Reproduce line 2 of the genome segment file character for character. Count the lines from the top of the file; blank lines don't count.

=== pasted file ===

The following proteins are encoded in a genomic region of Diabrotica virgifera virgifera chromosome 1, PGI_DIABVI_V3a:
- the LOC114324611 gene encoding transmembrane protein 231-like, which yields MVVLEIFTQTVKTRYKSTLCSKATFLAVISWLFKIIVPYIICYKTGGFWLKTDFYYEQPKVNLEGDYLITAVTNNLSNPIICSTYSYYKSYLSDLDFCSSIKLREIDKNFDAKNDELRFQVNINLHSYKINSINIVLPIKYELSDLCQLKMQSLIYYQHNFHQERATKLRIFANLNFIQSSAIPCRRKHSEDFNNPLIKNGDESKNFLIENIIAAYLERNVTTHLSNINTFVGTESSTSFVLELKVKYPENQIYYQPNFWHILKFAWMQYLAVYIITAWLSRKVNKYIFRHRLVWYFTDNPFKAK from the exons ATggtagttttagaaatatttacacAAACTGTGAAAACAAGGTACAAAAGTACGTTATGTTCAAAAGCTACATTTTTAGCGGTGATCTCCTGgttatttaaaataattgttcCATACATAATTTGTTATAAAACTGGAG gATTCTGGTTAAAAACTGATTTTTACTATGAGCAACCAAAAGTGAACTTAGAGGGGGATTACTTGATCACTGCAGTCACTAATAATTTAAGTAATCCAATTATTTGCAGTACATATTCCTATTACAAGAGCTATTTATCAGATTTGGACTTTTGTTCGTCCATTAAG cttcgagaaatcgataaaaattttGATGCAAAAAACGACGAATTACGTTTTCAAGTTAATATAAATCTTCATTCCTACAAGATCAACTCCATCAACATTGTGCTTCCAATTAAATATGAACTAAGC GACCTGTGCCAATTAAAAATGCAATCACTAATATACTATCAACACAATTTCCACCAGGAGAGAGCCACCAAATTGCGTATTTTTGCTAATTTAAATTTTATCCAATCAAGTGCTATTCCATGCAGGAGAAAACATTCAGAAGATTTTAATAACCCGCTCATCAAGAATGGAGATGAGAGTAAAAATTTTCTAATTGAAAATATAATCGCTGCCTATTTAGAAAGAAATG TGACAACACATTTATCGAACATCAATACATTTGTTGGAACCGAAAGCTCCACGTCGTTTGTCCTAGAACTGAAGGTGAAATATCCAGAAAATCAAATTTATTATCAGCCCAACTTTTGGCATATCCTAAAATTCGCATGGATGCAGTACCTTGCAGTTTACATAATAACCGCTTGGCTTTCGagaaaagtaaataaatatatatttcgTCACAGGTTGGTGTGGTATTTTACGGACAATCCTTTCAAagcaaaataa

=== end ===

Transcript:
- the LOC114324611 gene encoding transmembrane protein 231-like, which yields MVVLEIFTQTVKTRYKSTLCSKATFLAVISWLFKIIVPYIICYKTGGFWLKTDFYYEQPKVNLEGDYLITAVTNNLSNPIICSTYSYYKSYLSDLDFCSSIKLREIDKNFDAKNDELRFQVNINLHSYKINSINIVLPIKYELSDLCQLKMQSLIYYQHNFHQERATKLRIFANLNFIQSSAIPCRRKHSEDFNNPLIKNGDESKNFLIENIIAAYLERNVTTHLSNINTFVGTESSTSFVLELKVKYPENQIYYQPNFWHILKFAWMQYLAVYIITAWLSRKVNKYIFRHRLVWYFTDNPFKAK from the exons ATggtagttttagaaatatttacacAAACTGTGAAAACAAGGTACAAAAGTACGTTATGTTCAAAAGCTACATTTTTAGCGGTGATCTCCTGgttatttaaaataattgttcCATACATAATTTGTTATAAAACTGGAG gATTCTGGTTAAAAACTGATTTTTACTATGAGCAACCAAAAGTGAACTTAGAGGGGGATTACTTGATCACTGCAGTCACTAATAATTTAAGTAATCCAATTATTTGCAGTACATATTCCTATTACAAGAGCTATTTATCAGATTTGGACTTTTGTTCGTCCATTAAG cttcgagaaatcgataaaaattttGATGCAAAAAACGACGAATTACGTTTTCAAGTTAATATAAATCTTCATTCCTACAAGATCAACTCCATCAACATTGTGCTTCCAATTAAATATGAACTAAGC GACCTGTGCCAATTAAAAATGCAATCACTAATATACTATCAACACAATTTCCACCAGGAGAGAGCCACCAAATTGCGTATTTTTGCTAATTTAAATTTTATCCAATCAAGTGCTATTCCATGCAGGAGAAAACATTCAGAAGATTTTAATAACCCGCTCATCAAGAATGGAGATGAGAGTAAAAATTTTCTAATTGAAAATATAATCGCTGCCTATTTAGAAAGAAATG TGACAACACATTTATCGAACATCAATACATTTGTTGGAACCGAAAGCTCCACGTCGTTTGTCCTAGAACTGAAGGTGAAATATCCAGAAAATCAAATTTATTATCAGCCCAACTTTTGGCATATCCTAAAATTCGCATGGATGCAGTACCTTGCAGTTTACATAATAACCGCTTGGCTTTCGagaaaagtaaataaatatatatttcgTCACAGGTTGGTGTGGTATTTTACGGACAATCCTTTCAAagcaaaataa